Note when we had our hot water cylinder replaced in a hurry three years ago, I later wished I had paused to consider other options like going to a gas cylinder or instant hot water system or even relocating the cylinder.  We are saving pennies to do a kitchen upgrade next year and the current newish cylinder can't stay where it is.





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  #2055033 12-Jul-2018 14:24
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We're in Whakatane so weather has behaved so far (touch wood) which helps. Thought about gas but that would mean cylinders which might be OK but not if it decides to run out for a 6am shower (even though I believe they come in pairs). Will probably have to just replace the existing one (and surrounding walls) - its very out of the way otherwise we might have noticed sooner.





“The modern conservative is engaged in one of man's oldest exercises in moral philosophy; that is, the search for a superior moral justification for selfishness.” -John Kenneth Galbraith

 

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  #2055109 12-Jul-2018 14:43
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Oh well, phoning insurance was painless. They'll send some assessor chappie out soon, probably tomorrow. Hopefully they'll part with some actual money. Time will, as they say, tell.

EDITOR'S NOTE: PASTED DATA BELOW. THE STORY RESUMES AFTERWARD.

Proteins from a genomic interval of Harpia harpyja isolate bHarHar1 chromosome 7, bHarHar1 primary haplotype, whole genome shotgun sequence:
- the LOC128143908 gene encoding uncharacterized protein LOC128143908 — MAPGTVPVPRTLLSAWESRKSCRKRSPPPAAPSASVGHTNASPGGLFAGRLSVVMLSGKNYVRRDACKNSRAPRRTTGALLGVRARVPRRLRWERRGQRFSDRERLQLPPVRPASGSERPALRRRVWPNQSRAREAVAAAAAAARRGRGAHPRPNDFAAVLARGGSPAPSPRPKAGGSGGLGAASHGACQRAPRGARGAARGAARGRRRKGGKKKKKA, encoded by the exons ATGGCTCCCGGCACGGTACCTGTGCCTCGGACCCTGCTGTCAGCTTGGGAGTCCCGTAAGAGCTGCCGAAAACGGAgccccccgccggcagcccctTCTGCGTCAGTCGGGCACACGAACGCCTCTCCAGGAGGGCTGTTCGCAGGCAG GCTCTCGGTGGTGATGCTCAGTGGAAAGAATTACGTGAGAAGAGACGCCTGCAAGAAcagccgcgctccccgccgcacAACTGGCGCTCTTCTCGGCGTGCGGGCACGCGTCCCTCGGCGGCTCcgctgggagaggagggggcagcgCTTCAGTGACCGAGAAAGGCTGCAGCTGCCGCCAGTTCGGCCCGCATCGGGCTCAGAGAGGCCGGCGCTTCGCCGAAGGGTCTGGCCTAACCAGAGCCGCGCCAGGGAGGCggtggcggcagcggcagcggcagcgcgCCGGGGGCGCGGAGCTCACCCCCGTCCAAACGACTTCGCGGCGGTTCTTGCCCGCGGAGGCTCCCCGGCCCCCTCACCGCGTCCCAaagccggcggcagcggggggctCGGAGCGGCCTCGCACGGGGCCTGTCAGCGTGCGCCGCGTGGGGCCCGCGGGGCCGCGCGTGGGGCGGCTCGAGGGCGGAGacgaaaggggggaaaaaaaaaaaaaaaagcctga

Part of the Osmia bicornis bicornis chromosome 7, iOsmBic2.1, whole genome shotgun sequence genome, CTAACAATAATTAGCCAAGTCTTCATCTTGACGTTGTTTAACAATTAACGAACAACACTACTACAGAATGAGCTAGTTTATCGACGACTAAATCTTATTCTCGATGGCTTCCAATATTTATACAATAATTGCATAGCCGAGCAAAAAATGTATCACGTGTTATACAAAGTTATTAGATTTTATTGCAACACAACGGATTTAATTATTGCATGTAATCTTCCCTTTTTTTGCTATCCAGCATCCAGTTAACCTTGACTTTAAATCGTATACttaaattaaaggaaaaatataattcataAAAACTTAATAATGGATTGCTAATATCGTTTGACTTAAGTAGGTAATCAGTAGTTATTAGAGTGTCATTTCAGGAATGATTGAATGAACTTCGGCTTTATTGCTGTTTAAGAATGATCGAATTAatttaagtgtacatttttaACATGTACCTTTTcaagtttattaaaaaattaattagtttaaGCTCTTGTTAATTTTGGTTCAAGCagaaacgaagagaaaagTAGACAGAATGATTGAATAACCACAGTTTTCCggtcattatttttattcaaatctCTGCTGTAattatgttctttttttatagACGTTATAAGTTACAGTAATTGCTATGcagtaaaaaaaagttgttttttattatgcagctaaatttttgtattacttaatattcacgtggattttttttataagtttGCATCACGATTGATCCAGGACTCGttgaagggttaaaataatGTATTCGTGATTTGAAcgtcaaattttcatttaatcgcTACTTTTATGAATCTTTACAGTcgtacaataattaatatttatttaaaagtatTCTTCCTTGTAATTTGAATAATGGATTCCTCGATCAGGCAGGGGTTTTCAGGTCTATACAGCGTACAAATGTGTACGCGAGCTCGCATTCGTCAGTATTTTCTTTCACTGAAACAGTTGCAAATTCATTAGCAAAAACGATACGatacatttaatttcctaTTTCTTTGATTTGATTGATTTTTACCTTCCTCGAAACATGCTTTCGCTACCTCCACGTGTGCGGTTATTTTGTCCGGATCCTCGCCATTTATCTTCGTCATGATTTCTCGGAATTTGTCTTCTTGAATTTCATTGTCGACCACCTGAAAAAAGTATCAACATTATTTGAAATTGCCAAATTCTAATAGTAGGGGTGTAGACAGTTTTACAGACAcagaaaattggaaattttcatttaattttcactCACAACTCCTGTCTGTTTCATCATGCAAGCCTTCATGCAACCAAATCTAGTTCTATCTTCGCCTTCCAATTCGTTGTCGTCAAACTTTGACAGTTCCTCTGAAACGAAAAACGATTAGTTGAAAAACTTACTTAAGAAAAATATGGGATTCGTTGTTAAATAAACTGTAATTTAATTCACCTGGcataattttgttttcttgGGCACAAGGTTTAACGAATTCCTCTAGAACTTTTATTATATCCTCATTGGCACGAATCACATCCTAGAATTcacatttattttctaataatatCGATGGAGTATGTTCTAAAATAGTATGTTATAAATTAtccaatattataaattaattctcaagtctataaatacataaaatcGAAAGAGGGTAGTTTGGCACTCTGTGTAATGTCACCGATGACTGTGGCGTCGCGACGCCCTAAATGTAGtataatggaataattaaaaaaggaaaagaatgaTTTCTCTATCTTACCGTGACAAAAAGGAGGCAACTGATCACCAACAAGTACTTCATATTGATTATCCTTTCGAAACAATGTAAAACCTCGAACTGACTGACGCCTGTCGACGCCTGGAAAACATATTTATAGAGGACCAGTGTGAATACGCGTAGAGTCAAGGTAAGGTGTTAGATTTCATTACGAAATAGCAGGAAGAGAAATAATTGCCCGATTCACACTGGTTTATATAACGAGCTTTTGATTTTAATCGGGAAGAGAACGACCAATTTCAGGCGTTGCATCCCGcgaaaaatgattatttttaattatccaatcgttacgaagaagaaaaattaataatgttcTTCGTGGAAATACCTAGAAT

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  #2055116 12-Jul-2018 14:52
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rb99: Thought about gas but that would mean cylinders which might be OK but not if it decides to run out for a 6am shower (even though I believe they come in pairs).

 

My semi-retired plumber was in here yesterday and we briefly discussed changing to instant gas hot water when we do the kitchen next year.  Yes, the cylinders come in pairs and there is an auto-transfer valve of some sort.  He says that on his pensioner discount he pays about $130 per 45kg gas cylinder and it lasts him and his wife ages.  He also mentioned you are supposed to check the auto-transfer valve from time to time so you know when one cylinder is out and can phone through to order a replacement.  He deliberately turns the standby cylinder off so the auto-transfer doesn't happen and he has to go and turn it on manually, which prevents him forgetting to check and order a replacement!  (Personally I would set a weekly reminder on my smartphone to avoid running out while in the shower like you suggest!)





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  #2055131 12-Jul-2018 15:03
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Dynamic:

 

rb99: Thought about gas but that would mean cylinders which might be OK but not if it decides to run out for a 6am shower (even though I believe they come in pairs).